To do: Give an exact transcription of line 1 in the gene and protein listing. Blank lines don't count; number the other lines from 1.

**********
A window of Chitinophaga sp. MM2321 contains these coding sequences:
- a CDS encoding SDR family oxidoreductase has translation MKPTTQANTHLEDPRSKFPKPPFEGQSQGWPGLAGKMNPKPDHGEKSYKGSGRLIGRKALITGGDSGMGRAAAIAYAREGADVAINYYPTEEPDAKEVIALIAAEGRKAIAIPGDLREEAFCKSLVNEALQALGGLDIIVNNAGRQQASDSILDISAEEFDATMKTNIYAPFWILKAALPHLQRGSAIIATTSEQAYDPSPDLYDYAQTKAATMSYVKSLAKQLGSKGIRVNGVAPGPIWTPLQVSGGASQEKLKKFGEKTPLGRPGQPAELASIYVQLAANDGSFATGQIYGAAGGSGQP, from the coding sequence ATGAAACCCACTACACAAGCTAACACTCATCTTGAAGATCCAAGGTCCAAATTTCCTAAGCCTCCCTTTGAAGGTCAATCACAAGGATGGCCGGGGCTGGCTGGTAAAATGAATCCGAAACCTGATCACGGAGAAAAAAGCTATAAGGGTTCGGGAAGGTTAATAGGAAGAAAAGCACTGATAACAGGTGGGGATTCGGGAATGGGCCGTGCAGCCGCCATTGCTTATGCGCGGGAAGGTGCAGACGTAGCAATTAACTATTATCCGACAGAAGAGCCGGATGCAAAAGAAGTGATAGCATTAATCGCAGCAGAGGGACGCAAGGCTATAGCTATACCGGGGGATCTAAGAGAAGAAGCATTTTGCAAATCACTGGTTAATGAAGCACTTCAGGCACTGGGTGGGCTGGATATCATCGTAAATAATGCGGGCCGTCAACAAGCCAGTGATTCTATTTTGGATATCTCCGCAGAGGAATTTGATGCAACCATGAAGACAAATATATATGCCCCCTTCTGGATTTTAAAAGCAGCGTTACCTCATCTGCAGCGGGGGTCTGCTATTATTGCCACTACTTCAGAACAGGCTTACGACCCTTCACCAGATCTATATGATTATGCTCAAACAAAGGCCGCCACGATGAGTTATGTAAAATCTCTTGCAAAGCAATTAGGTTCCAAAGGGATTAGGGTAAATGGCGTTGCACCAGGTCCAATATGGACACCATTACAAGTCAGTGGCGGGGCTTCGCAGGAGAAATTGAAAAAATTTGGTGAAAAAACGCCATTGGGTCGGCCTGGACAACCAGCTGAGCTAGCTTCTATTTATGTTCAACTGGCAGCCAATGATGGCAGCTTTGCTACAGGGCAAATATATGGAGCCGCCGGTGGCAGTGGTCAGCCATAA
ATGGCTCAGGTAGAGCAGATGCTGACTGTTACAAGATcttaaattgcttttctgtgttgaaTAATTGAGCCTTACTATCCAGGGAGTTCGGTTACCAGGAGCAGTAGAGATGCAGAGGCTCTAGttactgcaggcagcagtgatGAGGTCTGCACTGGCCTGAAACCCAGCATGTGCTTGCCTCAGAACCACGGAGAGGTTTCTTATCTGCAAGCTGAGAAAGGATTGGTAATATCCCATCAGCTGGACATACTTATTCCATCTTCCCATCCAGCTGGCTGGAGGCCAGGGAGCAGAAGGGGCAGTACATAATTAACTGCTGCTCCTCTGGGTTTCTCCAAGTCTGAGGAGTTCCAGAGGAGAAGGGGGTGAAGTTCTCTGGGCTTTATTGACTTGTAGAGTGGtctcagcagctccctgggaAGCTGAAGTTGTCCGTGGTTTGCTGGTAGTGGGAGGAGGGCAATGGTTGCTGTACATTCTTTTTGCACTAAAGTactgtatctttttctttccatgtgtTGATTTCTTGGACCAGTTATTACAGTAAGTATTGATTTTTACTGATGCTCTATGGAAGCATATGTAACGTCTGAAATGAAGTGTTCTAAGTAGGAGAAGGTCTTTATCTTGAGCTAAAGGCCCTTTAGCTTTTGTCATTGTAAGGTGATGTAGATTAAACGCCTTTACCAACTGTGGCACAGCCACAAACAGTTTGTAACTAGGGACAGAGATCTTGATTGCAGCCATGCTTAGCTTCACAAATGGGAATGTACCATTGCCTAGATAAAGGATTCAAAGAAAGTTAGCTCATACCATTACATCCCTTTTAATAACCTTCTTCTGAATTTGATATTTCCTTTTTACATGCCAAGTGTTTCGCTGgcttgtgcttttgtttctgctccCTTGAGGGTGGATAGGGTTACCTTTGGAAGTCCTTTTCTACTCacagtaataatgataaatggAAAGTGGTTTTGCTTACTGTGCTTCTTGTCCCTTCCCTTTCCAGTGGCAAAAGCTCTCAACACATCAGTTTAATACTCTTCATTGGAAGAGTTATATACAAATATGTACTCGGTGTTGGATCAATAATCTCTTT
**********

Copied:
A window of Chitinophaga sp. MM2321 contains these coding sequences: